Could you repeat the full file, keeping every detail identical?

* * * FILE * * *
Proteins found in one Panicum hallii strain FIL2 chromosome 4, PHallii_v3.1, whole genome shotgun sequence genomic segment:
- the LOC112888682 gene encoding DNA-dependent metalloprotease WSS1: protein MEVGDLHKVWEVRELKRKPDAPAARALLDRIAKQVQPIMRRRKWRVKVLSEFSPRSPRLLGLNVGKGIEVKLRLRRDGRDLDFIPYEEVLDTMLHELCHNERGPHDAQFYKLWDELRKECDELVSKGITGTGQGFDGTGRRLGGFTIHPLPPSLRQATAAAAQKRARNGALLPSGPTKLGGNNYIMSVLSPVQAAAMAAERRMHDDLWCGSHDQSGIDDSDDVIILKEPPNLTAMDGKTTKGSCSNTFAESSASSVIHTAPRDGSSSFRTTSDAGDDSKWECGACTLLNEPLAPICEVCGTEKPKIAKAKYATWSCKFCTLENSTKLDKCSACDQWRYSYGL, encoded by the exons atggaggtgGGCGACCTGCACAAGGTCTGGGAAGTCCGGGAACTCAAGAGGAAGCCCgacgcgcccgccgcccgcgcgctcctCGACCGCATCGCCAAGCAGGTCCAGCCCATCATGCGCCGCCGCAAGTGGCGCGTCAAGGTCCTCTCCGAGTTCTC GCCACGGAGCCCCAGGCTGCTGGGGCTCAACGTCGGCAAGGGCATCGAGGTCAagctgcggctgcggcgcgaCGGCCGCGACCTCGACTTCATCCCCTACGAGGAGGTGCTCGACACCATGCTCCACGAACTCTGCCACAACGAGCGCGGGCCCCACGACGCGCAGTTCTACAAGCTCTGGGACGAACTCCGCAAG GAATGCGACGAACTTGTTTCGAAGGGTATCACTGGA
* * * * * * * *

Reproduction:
Proteins found in one Panicum hallii strain FIL2 chromosome 4, PHallii_v3.1, whole genome shotgun sequence genomic segment:
- the LOC112888682 gene encoding DNA-dependent metalloprotease WSS1: protein MEVGDLHKVWEVRELKRKPDAPAARALLDRIAKQVQPIMRRRKWRVKVLSEFSPRSPRLLGLNVGKGIEVKLRLRRDGRDLDFIPYEEVLDTMLHELCHNERGPHDAQFYKLWDELRKECDELVSKGITGTGQGFDGTGRRLGGFTIHPLPPSLRQATAAAAQKRARNGALLPSGPTKLGGNNYIMSVLSPVQAAAMAAERRMHDDLWCGSHDQSGIDDSDDVIILKEPPNLTAMDGKTTKGSCSNTFAESSASSVIHTAPRDGSSSFRTTSDAGDDSKWECGACTLLNEPLAPICEVCGTEKPKIAKAKYATWSCKFCTLENSTKLDKCSACDQWRYSYGL, encoded by the exons atggaggtgGGCGACCTGCACAAGGTCTGGGAAGTCCGGGAACTCAAGAGGAAGCCCgacgcgcccgccgcccgcgcgctcctCGACCGCATCGCCAAGCAGGTCCAGCCCATCATGCGCCGCCGCAAGTGGCGCGTCAAGGTCCTCTCCGAGTTCTC GCCACGGAGCCCCAGGCTGCTGGGGCTCAACGTCGGCAAGGGCATCGAGGTCAagctgcggctgcggcgcgaCGGCCGCGACCTCGACTTCATCCCCTACGAGGAGGTGCTCGACACCATGCTCCACGAACTCTGCCACAACGAGCGCGGGCCCCACGACGCGCAGTTCTACAAGCTCTGGGACGAACTCCGCAAG GAATGCGACGAACTTGTTTCGAAGGGTATCACTGGA